Japanese-made injection molding machines remain a tough sell in Europe, according to the head of Nissei Plastics Industrial Co. Ltd., which has replaced its European direct-sales operation in Belgium with a smaller, three-person office.
``The local customer in Europe is still very difficult for a Japanese supplier to sell to,'' said Nissei President Hozumi Yoda. ``But on the other side, there are many [Japanese] automotive-related companies coming to Europe.''
Nissei closed its wholly owned facility and scaled back in Belgium because of high taxes in that country and its slow European sales, Yoda said.
The emerging popularity of Japanese car brands in Europe has led their makers to open factories there, and the transplants like to buy Japanese presses, he said in an interview at K 2004, held Oct. 20-27 in Dusseldorf.
In other news, Yoda said Nissei will open a technical center in Shenzhen, China, by mid-2005 - but he said Nissei still does not plan to establish an operation to assemble injection presses in China. The site in Shenzhen, near Hong Kong, will do mold trials and employee training for customers. Nissei also runs a subsidiary in Shanghai to handle spare parts and service. Its main sales operation for China will remain in Hong Kong, Yoda said.
Nissei buys some components from China, such as castings, but the company remains strongly committed to Japanese assembly. Yoda said Nissei officials are cautious about diving headlong into China. He noted uncertainties such as China's electricity shortages, and moves by the government to slow investment and cool off the economy.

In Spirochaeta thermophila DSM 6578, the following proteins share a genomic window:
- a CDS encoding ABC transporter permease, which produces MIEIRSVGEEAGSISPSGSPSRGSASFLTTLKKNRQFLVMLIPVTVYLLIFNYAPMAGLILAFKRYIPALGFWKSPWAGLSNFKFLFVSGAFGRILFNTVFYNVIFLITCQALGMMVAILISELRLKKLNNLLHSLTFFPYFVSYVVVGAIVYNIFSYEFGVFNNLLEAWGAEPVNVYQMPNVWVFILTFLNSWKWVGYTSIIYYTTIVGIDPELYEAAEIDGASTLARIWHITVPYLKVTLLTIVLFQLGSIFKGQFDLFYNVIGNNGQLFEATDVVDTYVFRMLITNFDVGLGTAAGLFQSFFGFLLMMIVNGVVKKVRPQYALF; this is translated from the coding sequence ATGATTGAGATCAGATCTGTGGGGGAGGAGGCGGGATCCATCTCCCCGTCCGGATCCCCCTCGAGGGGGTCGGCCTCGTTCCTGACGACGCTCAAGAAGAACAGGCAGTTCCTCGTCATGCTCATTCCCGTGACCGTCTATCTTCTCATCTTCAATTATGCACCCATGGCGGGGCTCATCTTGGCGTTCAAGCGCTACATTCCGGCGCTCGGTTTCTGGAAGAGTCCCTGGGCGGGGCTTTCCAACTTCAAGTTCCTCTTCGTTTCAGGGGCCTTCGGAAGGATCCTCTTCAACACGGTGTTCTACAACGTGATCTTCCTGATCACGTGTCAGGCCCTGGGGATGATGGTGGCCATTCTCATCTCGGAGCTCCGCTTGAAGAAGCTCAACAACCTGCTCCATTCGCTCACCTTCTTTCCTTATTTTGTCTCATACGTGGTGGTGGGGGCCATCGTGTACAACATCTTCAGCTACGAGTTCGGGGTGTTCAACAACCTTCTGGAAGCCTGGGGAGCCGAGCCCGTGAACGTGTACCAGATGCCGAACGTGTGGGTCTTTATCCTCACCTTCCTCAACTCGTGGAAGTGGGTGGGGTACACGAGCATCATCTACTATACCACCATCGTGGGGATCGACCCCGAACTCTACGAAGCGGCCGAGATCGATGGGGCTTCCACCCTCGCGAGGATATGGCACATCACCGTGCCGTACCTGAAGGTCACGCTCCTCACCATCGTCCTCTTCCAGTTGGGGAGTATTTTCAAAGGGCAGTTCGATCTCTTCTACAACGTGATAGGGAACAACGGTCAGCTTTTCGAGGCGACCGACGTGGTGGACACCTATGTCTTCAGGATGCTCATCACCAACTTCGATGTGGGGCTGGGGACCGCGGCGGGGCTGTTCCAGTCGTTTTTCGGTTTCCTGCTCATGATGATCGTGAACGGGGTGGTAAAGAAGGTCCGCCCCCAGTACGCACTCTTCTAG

``So to depend on China so much is a little bit dangerous,'' Yoda said.
Yoda reported that the Nagano, Japan-based machinery maker expects to sell about 3,200 injection molding machines in 2004, about the same as 2003. In 2002, Nissei sold about 2,800 presses.
At K 2004, Nissei showed four injection presses, including a tiny hydraulic press, the Mini, with just 7 tons of clamping force. The other three were the all-electric Elject NEX presses. One new feature is the NEX2000 clamping force feedback control. As the mold heats during production, and the metal expands, the machine automatically increases clamping force, said Masahiro Ueno, exports general manager.
Nissei has expanded the size of its all-electric presses to 500 tons. On the larger NEX machines, 180 tons and up, Nissei uses a new type of lubrication to replace grease for the ball screw. The ``liquid lubrication'' uses a pump and tank, with a flow meter so the oil reaches every corner of the screw. Ueno said the new system eliminates problems of grease, which can solidify if the machine sits idle.
Smaller NEX presses still use grease, he said.
Nissei also promoted its PQ Manager, a factory monitoring system that connects a personal computer with injection presses through a local area network. Nissei customers in Japan have used PQ Manager for some time, but the company now has translated it into English for export markets.